The default theme for WordPress sites is based on the Web Design System. The theme itself is still under active development with an aim of offering most of the common functions and features of the Design System, but maintaining the simplicity and ease of use of WordPress.
Our first release is relatively simple, but while we have a lot of work still to do, you can already set up a solid site which blends features of the Design System with common WordPress concepts. We think it’s a solid base from which to start. Continue reading “About the theme”→
WordPress offers good broad options for allowing, or restricting access to your site.
Look in the Settings > Reading section of your dashboard, where you’ll find a range of settings title Site Visibility to allow you to control access to your site.
The options really go in order from most open (public) to less open, authenticated settings below.
Allow search engines – is the fully public, searchable setting that most blogs will want to use.
Discourage search engines – simply uses metadata to tell search engines not to index a site. Not all search engines obey these directives, and your site is still public.
Must log in – anyone can view if they’re logged in. As our wordpress service is linked to the central authentication, this effectively means all staff and students.
Registered users – not only must a user log in, but they also have to be a registered user of the site. As a site admin, you can manage this yourself.
Admin only – all sites start out this way. Only administrators of your site can see it. This gives you a chance to get your site started before releasing it to the public.
Custom password – you can set a single, custom password for your site. Not really recommended because it can get tricky to manage.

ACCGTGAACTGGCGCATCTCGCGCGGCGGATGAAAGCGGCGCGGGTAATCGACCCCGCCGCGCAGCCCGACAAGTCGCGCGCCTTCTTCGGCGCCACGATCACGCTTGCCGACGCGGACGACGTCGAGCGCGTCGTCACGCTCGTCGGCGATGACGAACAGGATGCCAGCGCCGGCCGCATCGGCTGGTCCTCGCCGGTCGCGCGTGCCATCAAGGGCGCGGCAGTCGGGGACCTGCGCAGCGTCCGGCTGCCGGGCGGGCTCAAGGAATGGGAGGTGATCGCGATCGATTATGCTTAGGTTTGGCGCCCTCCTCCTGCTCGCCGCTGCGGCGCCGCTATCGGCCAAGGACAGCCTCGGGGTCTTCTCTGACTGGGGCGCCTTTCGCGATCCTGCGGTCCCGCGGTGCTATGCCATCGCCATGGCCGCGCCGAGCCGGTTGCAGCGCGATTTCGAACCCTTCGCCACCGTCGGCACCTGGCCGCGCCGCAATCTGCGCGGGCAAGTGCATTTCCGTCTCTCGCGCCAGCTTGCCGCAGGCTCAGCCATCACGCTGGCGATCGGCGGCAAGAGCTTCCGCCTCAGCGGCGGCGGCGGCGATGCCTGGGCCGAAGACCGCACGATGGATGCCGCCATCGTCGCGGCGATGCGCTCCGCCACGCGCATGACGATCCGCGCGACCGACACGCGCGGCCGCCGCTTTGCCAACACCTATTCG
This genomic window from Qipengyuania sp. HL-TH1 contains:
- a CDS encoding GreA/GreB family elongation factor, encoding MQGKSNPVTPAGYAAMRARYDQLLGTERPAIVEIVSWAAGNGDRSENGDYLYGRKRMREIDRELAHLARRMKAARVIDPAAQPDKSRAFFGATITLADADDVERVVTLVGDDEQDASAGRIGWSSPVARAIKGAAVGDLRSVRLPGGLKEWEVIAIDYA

These settings apply to a whole site, they don’t apply to individual pages or sections. Options for that finer level of protection are limited, and if this is important to your site, then we would not recommend the wordpress platform.
In the Appearance menu of your Dashboard, there is a menu item to add ‘Footer Content’. If you have tried it with the Design System Theme, you’ll have been disappointed.
The Footer Content doesn’t work well with the Design System, because it gets inserted in the wrong place. It’s really a more general WordPress option for inserting special scripts in the page – not so useful for visible content. For that, you should use the Footer Sidebar, which you’ll find on the Widgets screen.
In the Widgets page, we’ve added a new sidebar area, which actually appears at the foot of the page. You can drag new widgets into this area , and they will automatically display on every page in your site.
!important: keep it simple
Content inserted in this area will be automatically wrapped in a special div which is part of the Design System, so only certain content will work in this area, so we strongly encourage you to follow a couple of guidelines.
Simple text, or short lists only
One of the simplest options for this is the Links widget. You can manage the content of the widget directly from the Dashboard. Keep it to 4 links maximum.
If you want a bit more control, use the Text widget. You provide the HTML content for this widget, so as long as you know what you’re doing, it will give you complete flexibility.
Logging in to WordPress is simple. Follow the link to Login from any WordPress site menu.
Staff and Students log in by clicking the button to “Use My University ID” using their usual username and password.
Users who are not part of the University, are called Guest users, and can click the link to Guest login here, to reveal a standard username and password field as well as a very useful Lost your password? link, which generates a reminder to the users’ email address.
This evening, we will release a new version of the Unimelb theme.
This release is mostly aimed at improving the base structure to allow addition of new features more easily and quickly. There are also significant improvements around headers and sidebars, and we’ve tightened up the styling of posts and pages.
Most users will not notice any change, and we don’t expect any problems, but if there are, raise a request via the web help desk.